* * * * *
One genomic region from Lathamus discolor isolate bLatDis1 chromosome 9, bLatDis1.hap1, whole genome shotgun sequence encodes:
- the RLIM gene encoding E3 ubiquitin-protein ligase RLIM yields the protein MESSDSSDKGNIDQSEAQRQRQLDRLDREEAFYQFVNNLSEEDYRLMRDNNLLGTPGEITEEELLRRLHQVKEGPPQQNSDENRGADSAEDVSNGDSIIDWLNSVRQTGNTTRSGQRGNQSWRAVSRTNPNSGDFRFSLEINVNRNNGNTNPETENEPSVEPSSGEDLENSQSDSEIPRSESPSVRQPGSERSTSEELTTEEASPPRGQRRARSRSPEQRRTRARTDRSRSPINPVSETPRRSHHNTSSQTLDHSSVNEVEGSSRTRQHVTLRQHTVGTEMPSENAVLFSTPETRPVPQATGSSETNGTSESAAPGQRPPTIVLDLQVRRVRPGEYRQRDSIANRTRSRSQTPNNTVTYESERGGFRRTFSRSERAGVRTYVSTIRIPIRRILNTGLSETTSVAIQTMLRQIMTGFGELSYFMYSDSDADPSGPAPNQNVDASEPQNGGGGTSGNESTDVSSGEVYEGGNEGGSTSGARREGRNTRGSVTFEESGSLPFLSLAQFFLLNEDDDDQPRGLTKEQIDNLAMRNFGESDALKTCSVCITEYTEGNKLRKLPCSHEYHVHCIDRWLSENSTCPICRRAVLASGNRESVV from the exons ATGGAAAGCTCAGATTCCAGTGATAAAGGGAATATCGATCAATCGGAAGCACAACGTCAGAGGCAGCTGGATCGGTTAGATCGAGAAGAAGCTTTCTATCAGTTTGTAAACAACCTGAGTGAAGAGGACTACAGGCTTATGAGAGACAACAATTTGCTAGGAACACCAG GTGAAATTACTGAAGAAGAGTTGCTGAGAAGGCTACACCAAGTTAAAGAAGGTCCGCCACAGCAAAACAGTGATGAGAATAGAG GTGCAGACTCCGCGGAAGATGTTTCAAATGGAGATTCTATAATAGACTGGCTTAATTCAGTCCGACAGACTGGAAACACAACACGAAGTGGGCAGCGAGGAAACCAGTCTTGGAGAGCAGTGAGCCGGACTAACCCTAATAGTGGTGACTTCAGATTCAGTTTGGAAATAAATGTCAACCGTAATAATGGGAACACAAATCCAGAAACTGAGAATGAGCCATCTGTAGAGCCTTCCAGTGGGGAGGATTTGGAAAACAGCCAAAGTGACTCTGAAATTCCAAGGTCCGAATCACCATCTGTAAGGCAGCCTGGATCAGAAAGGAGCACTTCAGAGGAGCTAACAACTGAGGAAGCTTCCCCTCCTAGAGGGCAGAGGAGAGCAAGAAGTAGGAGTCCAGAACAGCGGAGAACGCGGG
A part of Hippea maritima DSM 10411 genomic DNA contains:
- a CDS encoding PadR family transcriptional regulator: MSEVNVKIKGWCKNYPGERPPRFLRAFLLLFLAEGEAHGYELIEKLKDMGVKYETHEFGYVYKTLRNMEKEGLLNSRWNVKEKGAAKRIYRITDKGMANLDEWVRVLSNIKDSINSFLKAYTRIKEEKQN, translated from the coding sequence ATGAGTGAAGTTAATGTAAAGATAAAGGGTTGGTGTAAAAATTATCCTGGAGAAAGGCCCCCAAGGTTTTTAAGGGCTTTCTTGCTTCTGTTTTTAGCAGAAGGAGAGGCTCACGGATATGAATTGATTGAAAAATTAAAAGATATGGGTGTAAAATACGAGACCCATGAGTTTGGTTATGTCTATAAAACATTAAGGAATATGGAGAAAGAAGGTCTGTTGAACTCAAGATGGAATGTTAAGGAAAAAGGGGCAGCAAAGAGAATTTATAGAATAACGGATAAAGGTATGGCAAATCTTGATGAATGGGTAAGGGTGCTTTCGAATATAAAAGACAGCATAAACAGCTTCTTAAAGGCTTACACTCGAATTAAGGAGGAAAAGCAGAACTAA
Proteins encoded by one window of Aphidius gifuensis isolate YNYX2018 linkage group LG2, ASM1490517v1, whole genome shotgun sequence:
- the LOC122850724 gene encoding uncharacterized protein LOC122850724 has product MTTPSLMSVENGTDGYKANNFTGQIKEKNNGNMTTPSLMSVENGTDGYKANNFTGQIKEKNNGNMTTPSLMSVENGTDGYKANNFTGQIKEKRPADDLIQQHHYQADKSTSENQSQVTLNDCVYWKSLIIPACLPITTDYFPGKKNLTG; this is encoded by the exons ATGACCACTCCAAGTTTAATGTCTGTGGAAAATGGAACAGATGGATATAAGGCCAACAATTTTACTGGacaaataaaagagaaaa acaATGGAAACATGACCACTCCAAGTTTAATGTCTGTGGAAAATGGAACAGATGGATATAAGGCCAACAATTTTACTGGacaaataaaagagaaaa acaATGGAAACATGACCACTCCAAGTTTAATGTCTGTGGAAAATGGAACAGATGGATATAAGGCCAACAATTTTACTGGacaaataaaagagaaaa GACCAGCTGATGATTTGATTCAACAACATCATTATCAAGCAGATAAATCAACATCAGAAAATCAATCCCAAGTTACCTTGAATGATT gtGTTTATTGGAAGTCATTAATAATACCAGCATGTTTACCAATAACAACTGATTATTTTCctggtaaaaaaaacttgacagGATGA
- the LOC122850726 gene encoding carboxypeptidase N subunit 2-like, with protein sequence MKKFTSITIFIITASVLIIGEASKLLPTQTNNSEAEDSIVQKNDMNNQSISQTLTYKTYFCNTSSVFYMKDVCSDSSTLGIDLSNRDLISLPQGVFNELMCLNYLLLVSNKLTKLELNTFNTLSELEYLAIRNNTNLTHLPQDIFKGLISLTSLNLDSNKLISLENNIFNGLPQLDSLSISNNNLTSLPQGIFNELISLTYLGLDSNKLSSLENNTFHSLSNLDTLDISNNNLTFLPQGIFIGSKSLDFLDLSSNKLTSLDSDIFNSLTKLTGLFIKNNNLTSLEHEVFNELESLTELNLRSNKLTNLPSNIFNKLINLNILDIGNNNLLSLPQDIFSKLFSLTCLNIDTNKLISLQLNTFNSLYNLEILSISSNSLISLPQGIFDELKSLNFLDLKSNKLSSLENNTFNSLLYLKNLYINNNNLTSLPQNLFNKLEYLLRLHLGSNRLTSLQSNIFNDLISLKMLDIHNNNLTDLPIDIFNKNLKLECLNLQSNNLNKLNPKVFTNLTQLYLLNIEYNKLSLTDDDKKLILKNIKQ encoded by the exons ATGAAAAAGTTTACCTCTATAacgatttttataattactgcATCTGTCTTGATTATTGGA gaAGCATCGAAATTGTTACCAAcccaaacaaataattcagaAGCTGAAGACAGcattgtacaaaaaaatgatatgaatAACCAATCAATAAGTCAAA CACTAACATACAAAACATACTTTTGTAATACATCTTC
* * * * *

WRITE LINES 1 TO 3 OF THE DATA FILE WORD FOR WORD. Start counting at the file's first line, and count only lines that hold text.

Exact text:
One genomic region from Lathamus discolor isolate bLatDis1 chromosome 9, bLatDis1.hap1, whole genome shotgun sequence encodes:
- the RLIM gene encoding E3 ubiquitin-protein ligase RLIM yields the protein MESSDSSDKGNIDQSEAQRQRQLDRLDREEAFYQFVNNLSEEDYRLMRDNNLLGTPGEITEEELLRRLHQVKEGPPQQNSDENRGADSAEDVSNGDSIIDWLNSVRQTGNTTRSGQRGNQSWRAVSRTNPNSGDFRFSLEINVNRNNGNTNPETENEPSVEPSSGEDLENSQSDSEIPRSESPSVRQPGSERSTSEELTTEEASPPRGQRRARSRSPEQRRTRARTDRSRSPINPVSETPRRSHHNTSSQTLDHSSVNEVEGSSRTRQHVTLRQHTVGTEMPSENAVLFSTPETRPVPQATGSSETNGTSESAAPGQRPPTIVLDLQVRRVRPGEYRQRDSIANRTRSRSQTPNNTVTYESERGGFRRTFSRSERAGVRTYVSTIRIPIRRILNTGLSETTSVAIQTMLRQIMTGFGELSYFMYSDSDADPSGPAPNQNVDASEPQNGGGGTSGNESTDVSSGEVYEGGNEGGSTSGARREGRNTRGSVTFEESGSLPFLSLAQFFLLNEDDDDQPRGLTKEQIDNLAMRNFGESDALKTCSVCITEYTEGNKLRKLPCSHEYHVHCIDRWLSENSTCPICRRAVLASGNRESVV from the exons ATGGAAAGCTCAGATTCCAGTGATAAAGGGAATATCGATCAATCGGAAGCACAACGTCAGAGGCAGCTGGATCGGTTAGATCGAGAAGAAGCTTTCTATCAGTTTGTAAACAACCTGAGTGAAGAGGACTACAGGCTTATGAGAGACAACAATTTGCTAGGAACACCAG GTGAAATTACTGAAGAAGAGTTGCTGAGAAGGCTACACCAAGTTAAAGAAGGTCCGCCACAGCAAAACAGTGATGAGAATAGAG GTGCAGACTCCGCGGAAGATGTTTCAAATGGAGATTCTATAATAGACTGGCTTAATTCAGTCCGACAGACTGGAAACACAACACGAAGTGGGCAGCGAGGAAACCAGTCTTGGAGAGCAGTGAGCCGGACTAACCCTAATAGTGGTGACTTCAGATTCAGTTTGGAAATAAATGTCAACCGTAATAATGGGAACACAAATCCAGAAACTGAGAATGAGCCATCTGTAGAGCCTTCCAGTGGGGAGGATTTGGAAAACAGCCAAAGTGACTCTGAAATTCCAAGGTCCGAATCACCATCTGTAAGGCAGCCTGGATCAGAAAGGAGCACTTCAGAGGAGCTAACAACTGAGGAAGCTTCCCCTCCTAGAGGGCAGAGGAGAGCAAGAAGTAGGAGTCCAGAACAGCGGAGAACGCGGG
A part of Hippea maritima DSM 10411 genomic DNA contains: